How to Make Water Kefir

Water kefir is not only easy to make, it is a delicious, probiotic-rich, dairy-free beverage your whole family will enjoy.

What is Water Kefir?

Water kefir is a lacto-fermented beverage made from sugar water, juice, or coconut water. Unlike its more famous cousin milk kefir, water kefir is a dairy-free beverage. The term lacto-fermentation refers not to lactose (milk sugar), but to the conversion of the sugar into lactic acid to support the beneficial yeast and bacteria. 



Water Kefir Starter Cultures

Water kefir grains are the traditional starter culture used to make water kefir. Water kefir grains do not contain any "grain" such as wheat, rye, etc., but rather are called grains due to their grain-like appearance. Water kefir grains generally contain over 450 strains of beneficial yeast and bacteria! With proper care, they can typically be recultured indefinitely making a new batch of water kefir every 24 to 48 hours. 

Supplies for Making Water Kefir

  • Water kefir grains
  • Sugar: 1/4 cup per quart of water
    • White sugar (preferably organic) or unprocessed sugars such as rapadura or Sucanat work best.
    • Honey can be used but does not have the proper balance of sugars and will not nourish the grains properly.
  • Water (non-chlorinated, non-fluoridated)
    • Well water or spring water is best due to higher mineral content.
    • We do not recommend using water filtered through a carbon activated filter (e.g., Brita or Pur) or reverse osmosis water due to the depleted mineral levels. If you must use distilled, reverse osmosis, or filtered water, we recommend adding some mineral drops to the water to improve the quality.
    • If using tap water, remove the chlorine prior to making water kefir either by boiling the water for 20 minutes and allowing it to cool, or by aerating the water for 20 minutes using a blender. If your water contains chloramines rather than chlorine, the chloramines must be removed by filtering.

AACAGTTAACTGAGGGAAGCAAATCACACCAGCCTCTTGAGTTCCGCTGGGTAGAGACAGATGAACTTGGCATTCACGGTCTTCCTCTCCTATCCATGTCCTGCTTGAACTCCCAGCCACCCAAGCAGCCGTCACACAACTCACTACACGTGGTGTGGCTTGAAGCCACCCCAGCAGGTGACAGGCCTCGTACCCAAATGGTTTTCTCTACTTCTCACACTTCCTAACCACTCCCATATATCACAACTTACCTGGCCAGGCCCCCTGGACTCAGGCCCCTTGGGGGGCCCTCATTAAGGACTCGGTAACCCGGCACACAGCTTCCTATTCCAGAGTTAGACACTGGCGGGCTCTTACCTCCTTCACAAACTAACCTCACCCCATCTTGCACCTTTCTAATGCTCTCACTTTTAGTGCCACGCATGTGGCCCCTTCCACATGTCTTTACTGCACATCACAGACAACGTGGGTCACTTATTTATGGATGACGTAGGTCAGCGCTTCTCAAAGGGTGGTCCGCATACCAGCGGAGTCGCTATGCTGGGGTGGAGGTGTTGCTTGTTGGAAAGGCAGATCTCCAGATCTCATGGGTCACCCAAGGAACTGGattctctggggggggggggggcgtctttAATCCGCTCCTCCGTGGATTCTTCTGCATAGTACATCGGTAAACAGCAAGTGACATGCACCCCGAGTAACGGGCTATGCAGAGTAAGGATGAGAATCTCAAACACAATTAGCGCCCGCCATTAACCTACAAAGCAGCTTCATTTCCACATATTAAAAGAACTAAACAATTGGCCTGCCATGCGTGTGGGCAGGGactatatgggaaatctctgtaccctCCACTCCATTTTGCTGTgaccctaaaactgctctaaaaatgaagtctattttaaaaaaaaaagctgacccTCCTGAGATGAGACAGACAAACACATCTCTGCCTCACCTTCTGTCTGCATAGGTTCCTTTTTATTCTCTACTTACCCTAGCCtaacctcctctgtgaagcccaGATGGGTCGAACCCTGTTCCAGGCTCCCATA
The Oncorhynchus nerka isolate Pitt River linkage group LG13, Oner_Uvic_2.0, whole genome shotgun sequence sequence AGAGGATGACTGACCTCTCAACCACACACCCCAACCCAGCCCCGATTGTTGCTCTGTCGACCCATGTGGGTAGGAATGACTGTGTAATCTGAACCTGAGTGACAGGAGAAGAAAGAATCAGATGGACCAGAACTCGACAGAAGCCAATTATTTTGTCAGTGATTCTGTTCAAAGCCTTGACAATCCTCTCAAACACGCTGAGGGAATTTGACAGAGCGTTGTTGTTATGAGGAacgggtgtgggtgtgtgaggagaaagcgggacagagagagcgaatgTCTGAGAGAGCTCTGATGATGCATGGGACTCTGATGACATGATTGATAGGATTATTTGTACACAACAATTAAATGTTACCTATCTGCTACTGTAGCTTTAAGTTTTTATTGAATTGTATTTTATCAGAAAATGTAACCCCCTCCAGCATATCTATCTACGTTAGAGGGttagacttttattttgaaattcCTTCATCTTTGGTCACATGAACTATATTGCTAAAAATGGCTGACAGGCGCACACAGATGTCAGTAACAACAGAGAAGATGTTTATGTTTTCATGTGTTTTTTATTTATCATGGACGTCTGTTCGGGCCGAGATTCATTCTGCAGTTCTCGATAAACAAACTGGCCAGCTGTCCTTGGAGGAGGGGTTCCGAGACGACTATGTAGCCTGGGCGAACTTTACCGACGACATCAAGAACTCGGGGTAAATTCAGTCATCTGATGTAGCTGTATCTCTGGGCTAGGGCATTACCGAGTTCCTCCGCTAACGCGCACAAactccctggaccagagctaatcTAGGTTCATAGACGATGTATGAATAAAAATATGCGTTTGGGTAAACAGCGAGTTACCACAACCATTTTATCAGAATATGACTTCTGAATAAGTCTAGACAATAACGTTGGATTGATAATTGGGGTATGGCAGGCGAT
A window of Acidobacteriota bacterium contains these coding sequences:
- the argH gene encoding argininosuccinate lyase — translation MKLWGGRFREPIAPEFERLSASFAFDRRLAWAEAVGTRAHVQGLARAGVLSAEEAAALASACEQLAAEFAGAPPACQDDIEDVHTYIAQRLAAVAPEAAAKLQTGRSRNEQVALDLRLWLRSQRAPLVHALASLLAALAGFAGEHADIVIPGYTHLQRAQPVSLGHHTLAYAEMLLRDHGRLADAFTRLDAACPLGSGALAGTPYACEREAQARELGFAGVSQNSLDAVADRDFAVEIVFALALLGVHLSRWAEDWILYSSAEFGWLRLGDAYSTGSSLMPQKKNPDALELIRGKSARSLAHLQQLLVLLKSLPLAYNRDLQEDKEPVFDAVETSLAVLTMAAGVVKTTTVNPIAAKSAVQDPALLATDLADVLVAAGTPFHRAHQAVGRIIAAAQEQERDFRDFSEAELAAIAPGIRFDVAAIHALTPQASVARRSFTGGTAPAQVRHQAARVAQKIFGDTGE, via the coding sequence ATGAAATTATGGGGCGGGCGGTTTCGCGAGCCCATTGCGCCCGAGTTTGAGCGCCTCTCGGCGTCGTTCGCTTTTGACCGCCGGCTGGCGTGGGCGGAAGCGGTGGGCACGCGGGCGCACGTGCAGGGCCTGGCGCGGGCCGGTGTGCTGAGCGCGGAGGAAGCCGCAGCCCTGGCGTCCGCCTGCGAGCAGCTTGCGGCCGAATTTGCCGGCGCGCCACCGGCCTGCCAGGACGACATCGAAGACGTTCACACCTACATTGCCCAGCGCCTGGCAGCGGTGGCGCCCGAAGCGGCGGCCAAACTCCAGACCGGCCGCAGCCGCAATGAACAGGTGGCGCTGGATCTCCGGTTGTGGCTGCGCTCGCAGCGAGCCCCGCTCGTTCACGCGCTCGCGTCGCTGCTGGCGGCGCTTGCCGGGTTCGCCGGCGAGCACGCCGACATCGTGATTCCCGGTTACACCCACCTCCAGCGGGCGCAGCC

• Fluoride must be removed by filtering through reverse osmosis or another method specifically designed for fluoride removal.
  • One glass jar: quart to half-gallon size
  • One plastic or wood stirring utensil (We recommend avoiding metal when working with kefir grains; stainless steel is acceptable.)
  • One towel or paper coffee filter to use as a covering for the jar
  • Optional: A fine mesh strainer (plastic or stainless steel) for removing the kefir grains from the finished kefir


Please note, if your water kefir grains are in a dehydrated state, click here to learn how to activate the grains prior to making water kefir.

Making Water Kefir

  • To make a quart of water kefir, dissolve 1/4 cup sugar in a small amount of hot water. If making 2 quarts of water kefir, use 1/2 cup of sugar. Add enough cool water to almost fill the jar leaving 1 to 2 inches of headspace.  
  • When the water has cooled to room temperature, add the kefir grains. Cover the jar tightly with a towel and rubber band to keep out fruit flies and ants.
  • Allow the kefir to culture for 24 to 48 hours. 24 hours will yield a sweeter water kefir. However, if you are sensitive to sugar, culture the kefir for 48 hours to give the grains a chance to consume a larger portion of the sugar. Do not let the kefir grains culture longer than 72 hours. As the kefir grains culture, you may notice tiny bubbles forming and traveling to the water surface. (Do not be concerned if no bubbles appear; see below.)
  • Once the kefir has cultured for the desired period of time, strain off the finished liquid into a separate container. (Use a fine mesh plastic strainer if possible; stainless steel is acceptable if necessary.)   
  • Add the grains to a new batch of sugar water and proceed with your next batch.